“Sheeny Mike” expresses a reverence and mystique about the capability to embrace the duality of the American Jewish experience. The Jewish gangster is a symbol of Jewish strength, masculinity, and power. He is loyal to his family and his Jewish community, but he makes America his own, has earned a certain authority even in the gentile, secular space of America. He starts off in the confines of the Jewish “tenement roofs,” but “he stretched his little world” beyond his Jewish home and into the truly American world (43, 45). Glatstein’s poem illustrates the gangster’s achievement of the American dream, even using this word exactly: “Here, from the rooftop, he dreamed the dream of his kingdom” (43). Sheeny Mike’s kingship spans the two realms of the old and new worlds. He conquers his territory in America, “this small corner of the world,” but he still remains rooted in the traditional Jewish world (43). In this poem, the Jewish tradition is represented by the older generation—Mike’s parents and “the forefathers, the pious water-carriers and coarse God-fearing butchers” (45). Sheeny Mike is loyal to his parents, who are defined by their stereotypical markers of traditional Jewish appearance, “his mother’s wig, his father’s old beard” (43). The author illustrates the indivisible connection between the strong gangster and his Jewish parents, as he writes, “The mother’s wig pleads to Heaven in the name of his good deeds; / he didn’t let his mother and father / become a burden to society” (43).
Stanza three embodies the sense of awe for the way that Sheeny Mike navigates the overwhelmingly new and confusing Jewish American experience. The first five lines of this stanza illustrate the wonder, the desire, and the need to achieve some balance between American-ness and Jewishness that the gangster is able to find. The poem reads, “How did he dream his realm? / How did he reign? / How rule? / How subdue? / How enthrall?” (45) Glatstein poses the question to himself and his fellow American Jews – how does the American Jew immerse himself in America while still retaining his roots in the Jewish world that produced him?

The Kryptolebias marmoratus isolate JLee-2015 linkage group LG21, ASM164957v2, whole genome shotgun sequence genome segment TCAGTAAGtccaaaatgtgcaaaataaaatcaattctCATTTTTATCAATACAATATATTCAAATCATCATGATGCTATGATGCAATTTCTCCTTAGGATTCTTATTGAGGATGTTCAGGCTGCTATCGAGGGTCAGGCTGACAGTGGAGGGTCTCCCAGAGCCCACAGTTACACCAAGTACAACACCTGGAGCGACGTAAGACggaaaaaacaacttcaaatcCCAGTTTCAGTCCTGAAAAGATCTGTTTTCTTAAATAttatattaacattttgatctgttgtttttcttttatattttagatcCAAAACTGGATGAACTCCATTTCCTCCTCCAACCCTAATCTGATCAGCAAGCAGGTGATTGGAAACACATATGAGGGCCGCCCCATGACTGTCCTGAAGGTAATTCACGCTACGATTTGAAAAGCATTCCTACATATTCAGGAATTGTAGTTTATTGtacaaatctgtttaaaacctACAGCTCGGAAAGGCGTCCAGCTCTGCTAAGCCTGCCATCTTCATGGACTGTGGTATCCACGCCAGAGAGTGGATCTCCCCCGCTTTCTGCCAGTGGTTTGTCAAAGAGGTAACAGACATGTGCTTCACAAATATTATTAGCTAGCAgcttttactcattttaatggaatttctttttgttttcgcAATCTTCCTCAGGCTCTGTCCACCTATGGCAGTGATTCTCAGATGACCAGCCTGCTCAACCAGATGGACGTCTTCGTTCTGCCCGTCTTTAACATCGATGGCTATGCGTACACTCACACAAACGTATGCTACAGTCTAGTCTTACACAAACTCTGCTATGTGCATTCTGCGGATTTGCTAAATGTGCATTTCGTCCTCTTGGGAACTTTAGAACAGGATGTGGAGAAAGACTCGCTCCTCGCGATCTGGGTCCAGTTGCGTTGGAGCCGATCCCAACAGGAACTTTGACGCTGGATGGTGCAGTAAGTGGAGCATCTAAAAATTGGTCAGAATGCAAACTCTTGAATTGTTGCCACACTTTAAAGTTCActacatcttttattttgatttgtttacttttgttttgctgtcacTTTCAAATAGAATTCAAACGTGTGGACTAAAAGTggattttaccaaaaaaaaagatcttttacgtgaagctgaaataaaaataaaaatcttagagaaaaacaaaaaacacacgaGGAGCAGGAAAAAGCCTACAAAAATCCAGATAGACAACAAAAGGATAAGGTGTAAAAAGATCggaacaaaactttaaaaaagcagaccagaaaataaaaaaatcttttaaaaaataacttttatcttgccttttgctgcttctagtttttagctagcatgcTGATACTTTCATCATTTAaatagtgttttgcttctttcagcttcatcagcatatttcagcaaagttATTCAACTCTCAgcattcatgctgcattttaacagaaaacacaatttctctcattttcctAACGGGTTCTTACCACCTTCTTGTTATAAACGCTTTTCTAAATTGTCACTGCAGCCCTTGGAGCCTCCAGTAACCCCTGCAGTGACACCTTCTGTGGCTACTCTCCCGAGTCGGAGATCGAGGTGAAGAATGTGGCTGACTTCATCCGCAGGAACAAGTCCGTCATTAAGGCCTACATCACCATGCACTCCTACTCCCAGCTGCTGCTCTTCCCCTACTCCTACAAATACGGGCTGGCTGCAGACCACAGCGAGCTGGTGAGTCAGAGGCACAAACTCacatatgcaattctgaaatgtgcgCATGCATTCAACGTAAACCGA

The poem’s implications for notions of gender are also deeply entwined with Glatstein’s portrayal of the American Jewish experience. Sheeny Mike’s poignant masculinity is illustrated through a direct contrast between himself and his father. Mike is described as “the duke, / the mounted rider, / the blunt youth,” a tough, strong, and youthful man (47). But his father, on the other hand, is “shamed” “in his old age” (43). Sheeny Mike achieved the American dream, “while downstairs his half-blind father / hunched over a grease-stained holy book / and taught children to translate Hebrew: / shulkhan—‘a teybl’ and kise—‘a tsher’” (43). The illustration of Mike’s father as emasculated, old, and physically weak is connected with his struggle to pronounce the English words. In this depiction, Glatstein creates a correlation between unmanliness and the inability to become “American.” Sheeny Mike’s over-pronounced masculinity, then, is a symbol of his overcoming the stereotypically Jewish weakness and embracing American identity.